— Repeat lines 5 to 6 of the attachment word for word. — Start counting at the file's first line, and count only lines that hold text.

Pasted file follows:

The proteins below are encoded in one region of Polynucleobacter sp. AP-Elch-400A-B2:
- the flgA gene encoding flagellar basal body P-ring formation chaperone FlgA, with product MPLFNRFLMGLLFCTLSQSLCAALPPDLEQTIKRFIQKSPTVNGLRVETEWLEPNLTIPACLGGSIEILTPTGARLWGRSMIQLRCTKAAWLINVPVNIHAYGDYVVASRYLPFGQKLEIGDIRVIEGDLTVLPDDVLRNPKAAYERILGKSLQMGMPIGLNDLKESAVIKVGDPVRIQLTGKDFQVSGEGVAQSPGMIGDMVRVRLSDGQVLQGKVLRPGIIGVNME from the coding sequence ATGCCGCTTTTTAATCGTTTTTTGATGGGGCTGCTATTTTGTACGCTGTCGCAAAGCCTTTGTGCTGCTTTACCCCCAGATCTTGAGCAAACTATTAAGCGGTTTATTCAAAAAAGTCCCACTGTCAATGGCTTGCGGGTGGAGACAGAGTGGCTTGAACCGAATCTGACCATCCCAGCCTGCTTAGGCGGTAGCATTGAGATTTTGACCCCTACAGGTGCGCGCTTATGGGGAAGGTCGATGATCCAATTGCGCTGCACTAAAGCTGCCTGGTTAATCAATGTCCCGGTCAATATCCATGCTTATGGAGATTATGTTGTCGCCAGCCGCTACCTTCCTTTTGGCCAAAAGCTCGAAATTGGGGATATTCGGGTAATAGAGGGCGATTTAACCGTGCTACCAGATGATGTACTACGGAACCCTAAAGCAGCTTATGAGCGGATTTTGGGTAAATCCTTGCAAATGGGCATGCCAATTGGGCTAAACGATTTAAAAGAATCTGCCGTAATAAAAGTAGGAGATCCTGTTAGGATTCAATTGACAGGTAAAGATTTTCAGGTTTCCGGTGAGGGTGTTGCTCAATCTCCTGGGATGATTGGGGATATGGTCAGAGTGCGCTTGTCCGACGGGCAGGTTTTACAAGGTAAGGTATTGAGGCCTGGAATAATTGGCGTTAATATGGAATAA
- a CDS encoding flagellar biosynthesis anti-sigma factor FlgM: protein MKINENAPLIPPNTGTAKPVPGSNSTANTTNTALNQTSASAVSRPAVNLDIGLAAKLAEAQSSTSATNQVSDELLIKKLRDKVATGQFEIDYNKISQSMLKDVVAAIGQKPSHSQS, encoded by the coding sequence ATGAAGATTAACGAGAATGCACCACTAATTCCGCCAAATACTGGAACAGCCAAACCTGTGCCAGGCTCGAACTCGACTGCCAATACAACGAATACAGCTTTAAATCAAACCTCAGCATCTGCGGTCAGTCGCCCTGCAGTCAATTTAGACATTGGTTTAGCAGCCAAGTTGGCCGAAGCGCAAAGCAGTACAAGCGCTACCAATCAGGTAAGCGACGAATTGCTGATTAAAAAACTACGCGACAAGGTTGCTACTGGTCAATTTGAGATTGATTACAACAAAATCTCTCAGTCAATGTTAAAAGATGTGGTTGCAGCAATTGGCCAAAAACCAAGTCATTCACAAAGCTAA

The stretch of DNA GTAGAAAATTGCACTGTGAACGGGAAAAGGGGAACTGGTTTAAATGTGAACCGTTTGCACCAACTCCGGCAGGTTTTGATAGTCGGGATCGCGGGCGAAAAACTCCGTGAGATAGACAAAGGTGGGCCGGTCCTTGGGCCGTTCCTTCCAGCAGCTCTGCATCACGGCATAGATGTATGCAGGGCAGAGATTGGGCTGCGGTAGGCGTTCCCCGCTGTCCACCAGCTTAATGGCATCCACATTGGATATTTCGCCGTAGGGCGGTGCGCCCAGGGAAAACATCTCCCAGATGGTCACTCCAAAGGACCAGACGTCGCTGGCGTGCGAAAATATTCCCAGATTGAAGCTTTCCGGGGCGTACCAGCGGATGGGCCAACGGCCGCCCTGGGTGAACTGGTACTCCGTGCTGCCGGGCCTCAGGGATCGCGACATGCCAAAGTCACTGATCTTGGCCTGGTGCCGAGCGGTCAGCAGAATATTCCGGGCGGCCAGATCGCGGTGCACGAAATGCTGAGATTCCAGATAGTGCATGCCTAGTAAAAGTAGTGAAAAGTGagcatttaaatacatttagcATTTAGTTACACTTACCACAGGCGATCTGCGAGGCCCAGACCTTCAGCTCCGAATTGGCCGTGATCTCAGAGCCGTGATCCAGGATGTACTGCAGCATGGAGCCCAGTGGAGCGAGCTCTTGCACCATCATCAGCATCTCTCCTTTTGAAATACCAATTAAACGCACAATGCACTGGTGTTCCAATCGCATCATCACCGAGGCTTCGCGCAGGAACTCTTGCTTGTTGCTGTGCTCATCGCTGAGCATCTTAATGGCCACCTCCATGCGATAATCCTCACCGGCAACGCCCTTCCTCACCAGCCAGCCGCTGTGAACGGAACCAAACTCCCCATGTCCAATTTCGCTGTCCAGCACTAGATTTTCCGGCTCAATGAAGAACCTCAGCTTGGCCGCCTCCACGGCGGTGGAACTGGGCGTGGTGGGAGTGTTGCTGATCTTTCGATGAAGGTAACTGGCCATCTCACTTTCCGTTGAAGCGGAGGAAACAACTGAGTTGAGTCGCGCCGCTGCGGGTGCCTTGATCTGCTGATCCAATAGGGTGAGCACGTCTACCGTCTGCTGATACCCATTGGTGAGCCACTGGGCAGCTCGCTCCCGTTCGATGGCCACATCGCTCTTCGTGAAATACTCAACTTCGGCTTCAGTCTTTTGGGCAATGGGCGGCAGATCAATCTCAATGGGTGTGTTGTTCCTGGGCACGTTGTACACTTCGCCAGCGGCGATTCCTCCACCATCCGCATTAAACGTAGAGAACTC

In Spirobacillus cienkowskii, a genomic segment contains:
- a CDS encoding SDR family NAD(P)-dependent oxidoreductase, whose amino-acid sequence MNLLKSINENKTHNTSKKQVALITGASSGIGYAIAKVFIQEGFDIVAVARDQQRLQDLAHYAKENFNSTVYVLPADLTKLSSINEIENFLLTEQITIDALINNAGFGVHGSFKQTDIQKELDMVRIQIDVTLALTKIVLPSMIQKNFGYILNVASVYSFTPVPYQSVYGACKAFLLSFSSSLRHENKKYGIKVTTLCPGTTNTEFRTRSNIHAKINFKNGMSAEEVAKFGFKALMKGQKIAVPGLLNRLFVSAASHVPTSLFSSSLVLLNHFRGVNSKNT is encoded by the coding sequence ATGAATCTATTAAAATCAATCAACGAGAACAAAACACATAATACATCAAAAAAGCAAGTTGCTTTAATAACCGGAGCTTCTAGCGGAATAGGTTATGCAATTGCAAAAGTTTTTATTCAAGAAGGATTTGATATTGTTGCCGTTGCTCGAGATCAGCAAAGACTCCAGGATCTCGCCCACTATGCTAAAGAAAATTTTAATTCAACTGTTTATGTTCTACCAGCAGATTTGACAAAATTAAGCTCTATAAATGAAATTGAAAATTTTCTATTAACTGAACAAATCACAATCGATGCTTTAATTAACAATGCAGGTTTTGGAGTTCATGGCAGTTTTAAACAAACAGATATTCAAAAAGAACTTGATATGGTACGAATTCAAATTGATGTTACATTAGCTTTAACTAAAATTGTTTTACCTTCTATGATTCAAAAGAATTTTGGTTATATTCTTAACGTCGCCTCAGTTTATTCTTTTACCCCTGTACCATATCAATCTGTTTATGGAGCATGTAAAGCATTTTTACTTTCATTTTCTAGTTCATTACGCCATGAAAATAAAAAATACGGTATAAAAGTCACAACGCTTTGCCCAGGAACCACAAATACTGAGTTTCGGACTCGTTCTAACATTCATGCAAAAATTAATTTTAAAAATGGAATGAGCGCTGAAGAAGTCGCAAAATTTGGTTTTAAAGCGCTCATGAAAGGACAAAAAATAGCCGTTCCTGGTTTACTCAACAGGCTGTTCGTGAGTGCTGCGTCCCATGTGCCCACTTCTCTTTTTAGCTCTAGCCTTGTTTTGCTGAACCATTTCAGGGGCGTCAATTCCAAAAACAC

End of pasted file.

In Spirobacillus cienkowskii, a genomic segment contains:
- a CDS encoding SDR family NAD(P)-dependent oxidoreductase, whose amino-acid sequence MNLLKSINENKTHNTSKKQVALITGASSGIGYAIAKVFIQEGFDIVAVARDQQRLQDLAHYAKENFNSTVYVLPADLTKLSSINEIENFLLTEQITIDALINNAGFGVHGSFKQTDIQKELDMVRIQIDVTLALTKIVLPSMIQKNFGYILNVASVYSFTPVPYQSVYGACKAFLLSFSSSLRHENKKYGIKVTTLCPGTTNTEFRTRSNIHAKINFKNGMSAEEVAKFGFKALMKGQKIAVPGLLNRLFVSAASHVPTSLFSSSLVLLNHFRGVNSKNT is encoded by the coding sequence ATGAATCTATTAAAATCAATCAACGAGAACAAAACACATAATACATCAAAAAAGCAAGTTGCTTTAATAACCGGAGCTTCTAGCGGAATAGGTTATGCAATTGCAAAAGTTTTTATTCAAGAAGGATTTGATATTGTTGCCGTTGCTCGAGATCAGCAAAGACTCCAGGATCTCGCCCACTATGCTAAAGAAAATTTTAATTCAACTGTTTATGTTCTACCAGCAGATTTGACAAAATTAAGCTCTATAAATGAAATTGAAAATTTTCTATTAACTGAACAAATCACAATCGATGCTTTAATTAACAATGCAGGTTTTGGAGTTCATGGCAGTTTTAAACAAACAGATATTCAAAAAGAACTTGATATGGTACGAATTCAAATTGATGTTACATTAGCTTTAACTAAAATTGTTTTACCTTCTATGATTCAAAAGAATTTTGGTTATATTCTTAACGTCGCCTCAGTTTATTCTTTTACCCCTGTACCATATCAATCTGTTTATGGAGCATGTAAAGCATTTTTACTTTCATTTTCTAGTTCATTACGCCATGAAAATAAAAAATACGGTATAAAAGTCACAACGCTTTGCCCAGGAACCACAAATACTGAGTTTCGGACTCGTTCTAACATTCATGCAAAAATTAATTTTAAAAATGGAATGAGCGCTGAAGAAGTCGCAAAATTTGGTTTTAAAGCGCTCATGAAAGGACAAAAAATAGCCGTTCCTGGTTTACTCAACAGGCTGTTCGTGAGTGCTGCGTCCCATGTGCCCACTTCTCTTTTTAGCTCTAGCCTTGTTTTGCTGAACCATTTCAGGGGCGTCAATTCCAAAAACAC